Anne Notations

Saturday, March 26, 2011

Happy happy Saturday

I live for these days – the Saturdays when sun spills through our south-facing windows and the bay sparkles bright blue, dotted with gulls and geese. The days when Michael is home and makes the best coffee – I don't bother drinking it except on weekends when he's here – and I sit with one of my blue and white mugs on the sofa, drawing in the rich coffee goodness and reading the Providence Journal. Michael sits at the kitchen island drinking his coffee, and thanks to our little house's open floor plan we trade remarks about what we're reading, which right now has a lot to do with college sports – mostly the NCAA hockey Sweet 16 but also basketball March Madness.

I walk the dogs at 8 a.m. along our shore, and because it's cold with a fierce north wind blowing, we have the place to ourselves. They run off-leash (me gripping the remote collar controller in my right hand just in case I need to remind them what "Come!" means, but they've learned well and thankfully I almost never use it anymore), tumbling alongside one another, play-jawing and leaping over each other's backs, briefly lost in pure canine ecstasy. Yogi collects mussel shells and rocks from the sand and carries them in his big funny mouth; he makes me laugh. We practice "Out!" so he'll release them for me. After a half-hour, breathless and windblown, the dogs thunder up the front porch steps like stampeding elephants. I make them sit and wait for the invitation,and then we come in to the warmth of the house.

Saturdays have always been oases, the one day I wasn't either working or getting ready for Monday's work. Now, more than ever, I treasure them for the full day of being with my husband before he returns to New Hampshire on Sunday. I've become accustomed to living alone most of the time; indeed, I've enjoyed my own company ever since I was a young girl playing in my big bedroom closet with dolls and Breyer horses and troll figurines, constructing elaborate rooms and towns for them out of shoeboxes and cardboard.

But I'm also a companionable person, and the freelance life can be a lonely one in between interviews and the occasional client meeting. My old work environment at Brown, I realize, was my social life as well. And while I've kept in touch with friends from the workplace, it's not the same; it never is without the daily casual contact the office affords. So on Saturdays I feel like a flower opening in the warm sunshine of my husband's presence. I'm nearly giddy. I talk too much! – something he remarks on wryly. That makes me laugh.

Such luxury, to have a loved one nearby to hear me laugh!

Later we'll watch college hockey on TV, and maybe an On Demand movie – we've wanted to see The Fighter. We'll get takeout from the Greek place on Oakland Beach Avenue; the moussaka pizza is to die for. I'll do some laundry and change the sheets.

My Saturdays are full of the simplest pleasures. Thank God.

Wednesday, March 16, 2011

Nothing but the (partial) truth

When Sigmund Freud's nephew passed along an editor's proposal that he write his memoirs, Freud demurred with the scruples of a scientist. "A psychologically complete and honest confession of life," he responded, "would require so much indiscretion about family, friends, and enemies, most of them still alive, that it is simply out of the question. What makes all autobiographies worthless is, after all, their mendacity."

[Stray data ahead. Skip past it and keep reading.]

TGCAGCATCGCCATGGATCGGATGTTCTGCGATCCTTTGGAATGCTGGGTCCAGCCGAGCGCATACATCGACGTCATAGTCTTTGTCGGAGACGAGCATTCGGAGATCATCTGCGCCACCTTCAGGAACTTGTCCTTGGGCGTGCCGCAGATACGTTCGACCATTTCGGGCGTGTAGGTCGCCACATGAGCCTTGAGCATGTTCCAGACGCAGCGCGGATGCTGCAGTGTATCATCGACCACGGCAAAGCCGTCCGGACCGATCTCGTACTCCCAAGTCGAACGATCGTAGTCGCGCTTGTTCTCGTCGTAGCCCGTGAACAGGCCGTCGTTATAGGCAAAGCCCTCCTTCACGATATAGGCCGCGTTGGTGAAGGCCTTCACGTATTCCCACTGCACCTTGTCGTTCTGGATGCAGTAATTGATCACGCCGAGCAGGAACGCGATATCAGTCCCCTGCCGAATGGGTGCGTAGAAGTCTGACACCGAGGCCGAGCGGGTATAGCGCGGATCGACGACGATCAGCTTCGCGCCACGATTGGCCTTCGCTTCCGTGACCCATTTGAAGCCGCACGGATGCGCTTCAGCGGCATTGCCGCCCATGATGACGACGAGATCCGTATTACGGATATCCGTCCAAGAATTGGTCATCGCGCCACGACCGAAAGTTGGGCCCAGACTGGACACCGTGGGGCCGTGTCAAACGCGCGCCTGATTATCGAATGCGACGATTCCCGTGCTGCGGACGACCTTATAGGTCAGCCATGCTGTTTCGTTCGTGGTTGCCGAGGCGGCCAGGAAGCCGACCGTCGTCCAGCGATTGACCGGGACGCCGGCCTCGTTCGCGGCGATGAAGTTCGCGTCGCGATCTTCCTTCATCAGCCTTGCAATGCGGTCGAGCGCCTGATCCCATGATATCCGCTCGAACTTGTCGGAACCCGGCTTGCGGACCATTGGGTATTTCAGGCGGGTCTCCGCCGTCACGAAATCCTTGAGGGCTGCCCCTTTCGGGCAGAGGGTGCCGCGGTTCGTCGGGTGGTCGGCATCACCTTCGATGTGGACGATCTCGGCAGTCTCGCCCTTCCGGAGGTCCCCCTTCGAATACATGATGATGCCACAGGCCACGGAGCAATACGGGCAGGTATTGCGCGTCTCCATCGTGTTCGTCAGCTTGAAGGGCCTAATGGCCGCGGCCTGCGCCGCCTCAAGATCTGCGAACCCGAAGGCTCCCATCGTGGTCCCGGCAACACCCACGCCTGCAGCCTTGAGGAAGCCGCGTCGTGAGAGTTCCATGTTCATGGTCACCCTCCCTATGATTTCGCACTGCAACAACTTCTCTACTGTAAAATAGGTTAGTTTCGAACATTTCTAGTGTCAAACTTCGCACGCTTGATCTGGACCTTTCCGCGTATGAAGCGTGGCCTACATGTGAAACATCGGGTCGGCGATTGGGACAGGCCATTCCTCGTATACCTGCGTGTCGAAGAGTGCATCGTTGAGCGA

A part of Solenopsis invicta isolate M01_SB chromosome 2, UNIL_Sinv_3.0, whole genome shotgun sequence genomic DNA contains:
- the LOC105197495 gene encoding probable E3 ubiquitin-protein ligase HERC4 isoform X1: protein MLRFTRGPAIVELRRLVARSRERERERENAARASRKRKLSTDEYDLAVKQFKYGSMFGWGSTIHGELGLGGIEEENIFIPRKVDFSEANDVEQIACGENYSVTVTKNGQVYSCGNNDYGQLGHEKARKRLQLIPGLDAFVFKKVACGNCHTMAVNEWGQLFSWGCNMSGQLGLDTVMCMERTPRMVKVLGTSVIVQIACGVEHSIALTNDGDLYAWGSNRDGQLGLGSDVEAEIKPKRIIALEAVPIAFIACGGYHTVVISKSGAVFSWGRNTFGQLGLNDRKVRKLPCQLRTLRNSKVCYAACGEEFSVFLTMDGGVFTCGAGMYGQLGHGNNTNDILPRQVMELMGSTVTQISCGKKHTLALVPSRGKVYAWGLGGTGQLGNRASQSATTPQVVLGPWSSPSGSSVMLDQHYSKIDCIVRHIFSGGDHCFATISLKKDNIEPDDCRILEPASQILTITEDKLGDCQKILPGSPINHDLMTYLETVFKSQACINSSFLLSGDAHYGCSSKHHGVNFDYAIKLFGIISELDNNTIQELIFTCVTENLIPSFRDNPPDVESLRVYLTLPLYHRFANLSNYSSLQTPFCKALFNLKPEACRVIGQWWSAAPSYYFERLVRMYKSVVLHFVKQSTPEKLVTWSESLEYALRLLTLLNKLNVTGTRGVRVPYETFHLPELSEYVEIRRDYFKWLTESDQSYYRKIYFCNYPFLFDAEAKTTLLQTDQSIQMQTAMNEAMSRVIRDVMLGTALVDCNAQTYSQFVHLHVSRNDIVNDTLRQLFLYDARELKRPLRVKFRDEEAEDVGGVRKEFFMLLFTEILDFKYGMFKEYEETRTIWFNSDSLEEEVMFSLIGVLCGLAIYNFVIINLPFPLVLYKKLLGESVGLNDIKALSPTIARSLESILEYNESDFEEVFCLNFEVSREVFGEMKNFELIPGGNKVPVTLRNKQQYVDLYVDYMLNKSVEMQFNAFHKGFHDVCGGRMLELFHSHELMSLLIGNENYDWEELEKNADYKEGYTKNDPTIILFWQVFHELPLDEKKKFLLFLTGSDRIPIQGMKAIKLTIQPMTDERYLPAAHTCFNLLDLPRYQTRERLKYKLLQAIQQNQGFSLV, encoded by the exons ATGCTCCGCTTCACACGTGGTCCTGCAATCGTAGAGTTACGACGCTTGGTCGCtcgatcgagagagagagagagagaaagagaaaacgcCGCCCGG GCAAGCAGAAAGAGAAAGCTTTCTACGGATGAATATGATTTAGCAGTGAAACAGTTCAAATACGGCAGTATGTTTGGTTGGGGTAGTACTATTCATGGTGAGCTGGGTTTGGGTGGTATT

In a way that's how I've been feeling about this blog – this poor, neglected, cobwebby blog. This beloved blog.

I've loved writing here and sharing my thoughts and modest adventures as I fumble my way through life these past six years. The problem is, I've begun to self-censor to the point of verbal constipation. I'll think of something or someone to write about and then shut down: "No, that wouldn't be prudent." Because it might cost me a future job or recommendation. Or jeopardize my severance package. Or simply make me look like a colossal whiner.

So here I am in mid March, up to my eyeballs in a Norovirus that has knocked the stuffing (quite literally) out of me since Sunday night and also, much more pleasantly, in freelance research and writing. For the first time in my life, I have no employer except ME. I think I'm happy about that. I know I'll be much happier when I finish clearing out my workspace at home and making it more like a real office. I'm completing a smaller writing project that has been rewarding – Oh, how I've missed interviewing people! – and am launching a year-long family history book project on behalf of a dear, admired friend.

While my health insurance situation is taking a nose dive and I no longer have either a pension or a free RIPTA bus pass, I'm lucky to have any sort of work, and I know it. Also on the plus side, our kids are doing well in their respective colleges and careers. I lucked into a fun if hectic six-month creative gig at Hasbro Inc. that ended last month. A scary biopsy in December came back clear. The death-row shelter pit bull I adopted impulsively in November has settled in, not without some major drama, such as a terrifying fight between Daisy and Yogi last month that I managed to break up with my bare, trembling hands.

Yogi's adoration (something I truly need right now, even from a dog) and his silly antics, our growing bond, and my walks with him and dear old Daisy on the beach every morning help salve my loneliness. Michael, newly a college president in New Hampshire after nearly two years of living and working in Connecticut, comes home on weekends when he can. These years apart undeniably are changing our relationship. Most of the time I live as a true empty-nester, a role that doesn't come naturally.

Where does all this leave my blog? When my most regular contact with friends happens via pithy status updates on Facebook, what shall I say here?

I have written something tonight, the hardest step of all. I hope I'll be back.